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Cutting through Place de la Réunion, being prepped for the Sunday market, Place Marc Bloch and Jardin Casque d’Or, we emerged at rue des Vignoles, and another corner of the arrondissement that was completely new to me. And this is where having a guide really paid off because we were able to peep behind a private gate into another development, this one all external staircases and green walls. It was so lovely. And utterly hidden from the street.

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Next door was the brick-red cobbled courtyard of Flamenco en France, opposite a retro barber shop, and down from tempting bar Café de l’Amitié and organic restaurant La Petite Fabrique (where J and I went last night for delicious homemade quiche, brandade de morue and natural wines).

Our route back to rue de Bagnolet also offered a glimpse at the art deco Eglise Saint-Jean-Bosco de Paris, built in 1937, with its 53-metre clock tower.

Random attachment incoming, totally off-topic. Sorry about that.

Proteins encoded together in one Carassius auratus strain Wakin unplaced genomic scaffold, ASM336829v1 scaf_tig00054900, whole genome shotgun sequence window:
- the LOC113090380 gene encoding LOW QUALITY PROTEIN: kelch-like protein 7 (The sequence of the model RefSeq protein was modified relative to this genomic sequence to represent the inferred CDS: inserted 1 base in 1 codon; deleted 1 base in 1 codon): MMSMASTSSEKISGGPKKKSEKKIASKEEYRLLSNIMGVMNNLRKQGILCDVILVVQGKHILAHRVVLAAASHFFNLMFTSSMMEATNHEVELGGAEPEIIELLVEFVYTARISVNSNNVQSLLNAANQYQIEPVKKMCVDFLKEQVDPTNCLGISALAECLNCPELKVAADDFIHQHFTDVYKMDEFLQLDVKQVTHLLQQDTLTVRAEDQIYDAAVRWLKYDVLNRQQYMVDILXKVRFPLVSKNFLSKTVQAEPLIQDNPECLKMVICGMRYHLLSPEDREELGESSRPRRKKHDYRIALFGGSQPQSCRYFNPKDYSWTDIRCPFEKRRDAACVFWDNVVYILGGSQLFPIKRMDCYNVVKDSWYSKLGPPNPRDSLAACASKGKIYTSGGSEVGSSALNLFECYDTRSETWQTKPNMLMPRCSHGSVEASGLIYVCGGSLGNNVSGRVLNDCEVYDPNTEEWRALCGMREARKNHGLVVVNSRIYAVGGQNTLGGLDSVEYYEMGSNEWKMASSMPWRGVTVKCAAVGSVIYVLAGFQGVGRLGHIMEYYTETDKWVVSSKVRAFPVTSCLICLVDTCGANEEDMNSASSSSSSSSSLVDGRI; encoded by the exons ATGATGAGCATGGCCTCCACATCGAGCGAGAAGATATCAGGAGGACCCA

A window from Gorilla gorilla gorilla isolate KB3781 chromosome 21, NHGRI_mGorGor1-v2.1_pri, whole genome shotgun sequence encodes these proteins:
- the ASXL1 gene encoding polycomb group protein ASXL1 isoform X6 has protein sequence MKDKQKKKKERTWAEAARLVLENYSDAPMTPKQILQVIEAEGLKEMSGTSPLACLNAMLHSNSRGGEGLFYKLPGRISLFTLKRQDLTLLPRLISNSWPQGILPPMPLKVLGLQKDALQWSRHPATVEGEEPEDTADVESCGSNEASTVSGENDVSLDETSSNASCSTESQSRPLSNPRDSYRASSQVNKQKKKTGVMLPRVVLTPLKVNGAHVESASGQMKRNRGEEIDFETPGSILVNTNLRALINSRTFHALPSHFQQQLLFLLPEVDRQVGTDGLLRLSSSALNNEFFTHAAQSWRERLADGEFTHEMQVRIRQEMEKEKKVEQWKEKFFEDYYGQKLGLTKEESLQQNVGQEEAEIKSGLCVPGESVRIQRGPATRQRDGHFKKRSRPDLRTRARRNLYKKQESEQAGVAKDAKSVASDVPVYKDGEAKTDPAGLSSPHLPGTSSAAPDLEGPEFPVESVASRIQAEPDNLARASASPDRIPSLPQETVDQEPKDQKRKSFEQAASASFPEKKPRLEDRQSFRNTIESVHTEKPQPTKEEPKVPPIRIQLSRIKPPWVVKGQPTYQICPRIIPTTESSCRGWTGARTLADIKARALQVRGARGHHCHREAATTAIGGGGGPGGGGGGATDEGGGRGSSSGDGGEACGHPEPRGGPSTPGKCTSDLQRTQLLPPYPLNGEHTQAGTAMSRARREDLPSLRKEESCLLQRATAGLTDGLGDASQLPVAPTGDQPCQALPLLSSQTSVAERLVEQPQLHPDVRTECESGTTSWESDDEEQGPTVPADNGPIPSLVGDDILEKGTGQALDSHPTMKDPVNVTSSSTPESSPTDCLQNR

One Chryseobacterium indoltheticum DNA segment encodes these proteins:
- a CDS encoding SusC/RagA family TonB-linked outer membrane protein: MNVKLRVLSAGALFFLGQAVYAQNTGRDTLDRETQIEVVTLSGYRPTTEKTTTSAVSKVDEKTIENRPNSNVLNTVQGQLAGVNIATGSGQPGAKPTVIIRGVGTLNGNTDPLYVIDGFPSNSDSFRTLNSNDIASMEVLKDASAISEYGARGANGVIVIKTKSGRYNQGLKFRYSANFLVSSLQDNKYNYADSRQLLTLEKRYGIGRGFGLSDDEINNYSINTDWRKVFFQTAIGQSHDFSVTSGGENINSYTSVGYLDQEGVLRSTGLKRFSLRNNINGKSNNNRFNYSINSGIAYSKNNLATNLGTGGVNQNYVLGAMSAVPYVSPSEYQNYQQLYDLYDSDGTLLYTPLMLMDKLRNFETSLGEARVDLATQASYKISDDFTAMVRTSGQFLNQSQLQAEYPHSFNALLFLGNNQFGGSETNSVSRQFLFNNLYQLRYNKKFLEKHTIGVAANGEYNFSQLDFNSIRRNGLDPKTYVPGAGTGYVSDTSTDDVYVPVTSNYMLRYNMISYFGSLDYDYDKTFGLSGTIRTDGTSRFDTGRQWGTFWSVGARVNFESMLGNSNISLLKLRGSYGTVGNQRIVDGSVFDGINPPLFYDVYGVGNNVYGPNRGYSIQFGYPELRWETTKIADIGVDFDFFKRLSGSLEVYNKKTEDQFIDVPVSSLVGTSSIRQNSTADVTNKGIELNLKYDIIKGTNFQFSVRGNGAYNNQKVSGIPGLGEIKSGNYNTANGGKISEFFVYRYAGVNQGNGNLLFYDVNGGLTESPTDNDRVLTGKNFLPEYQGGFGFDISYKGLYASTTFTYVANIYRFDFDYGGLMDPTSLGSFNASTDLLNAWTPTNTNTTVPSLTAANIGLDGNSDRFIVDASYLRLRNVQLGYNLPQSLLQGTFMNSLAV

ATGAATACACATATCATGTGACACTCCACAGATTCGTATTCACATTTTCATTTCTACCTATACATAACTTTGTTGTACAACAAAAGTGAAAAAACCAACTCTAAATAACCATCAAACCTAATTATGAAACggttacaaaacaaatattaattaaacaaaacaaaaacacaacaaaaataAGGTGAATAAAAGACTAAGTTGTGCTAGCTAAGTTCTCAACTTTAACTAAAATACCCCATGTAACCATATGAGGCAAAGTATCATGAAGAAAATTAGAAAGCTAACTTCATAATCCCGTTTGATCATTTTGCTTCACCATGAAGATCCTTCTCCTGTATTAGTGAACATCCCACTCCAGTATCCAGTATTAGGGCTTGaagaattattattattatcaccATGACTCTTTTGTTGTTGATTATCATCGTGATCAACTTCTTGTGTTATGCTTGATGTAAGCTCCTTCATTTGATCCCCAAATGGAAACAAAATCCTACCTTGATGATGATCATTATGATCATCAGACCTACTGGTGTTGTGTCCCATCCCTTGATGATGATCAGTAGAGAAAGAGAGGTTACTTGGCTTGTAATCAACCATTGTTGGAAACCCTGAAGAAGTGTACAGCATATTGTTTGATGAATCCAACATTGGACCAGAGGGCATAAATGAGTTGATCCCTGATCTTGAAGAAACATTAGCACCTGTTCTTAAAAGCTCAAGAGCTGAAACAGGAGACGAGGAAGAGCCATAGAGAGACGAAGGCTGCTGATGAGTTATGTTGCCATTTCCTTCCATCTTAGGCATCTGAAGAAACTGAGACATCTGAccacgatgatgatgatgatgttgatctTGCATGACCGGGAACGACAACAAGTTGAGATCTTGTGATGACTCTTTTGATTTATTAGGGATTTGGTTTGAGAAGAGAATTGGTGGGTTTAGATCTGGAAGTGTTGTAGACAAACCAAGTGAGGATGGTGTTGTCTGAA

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Photo: Wikimedia Commons

Paris rewards curiosity at almost every turn, but it does help to be pointed in the right direction. All around Père Lachaise are little cul-de-sacs. We wound our way up and down several, one through Le Jardin Naturel and another that seemed to be lined with warehouses, where work was going on to re-lay the cobbled surface. I immediately wanted to live there.

Yet another took us past the Cité Aubry community garden, one of 14 in the arrondissement, where weekend gardeners were happy to pause in their work to explain the project to us. (I discovered later from the website that the garden was created nearly three years ago, and there is a long waiting list for plots.) The walls surrounding the garden are covered in beautiful murals, and the garden makes excellent use of wooden palettes for planters, dividers and racks. The most magnificent yellow and red tulips filled one box; strawberry plants donned white flowers in pots by the red-arch entry.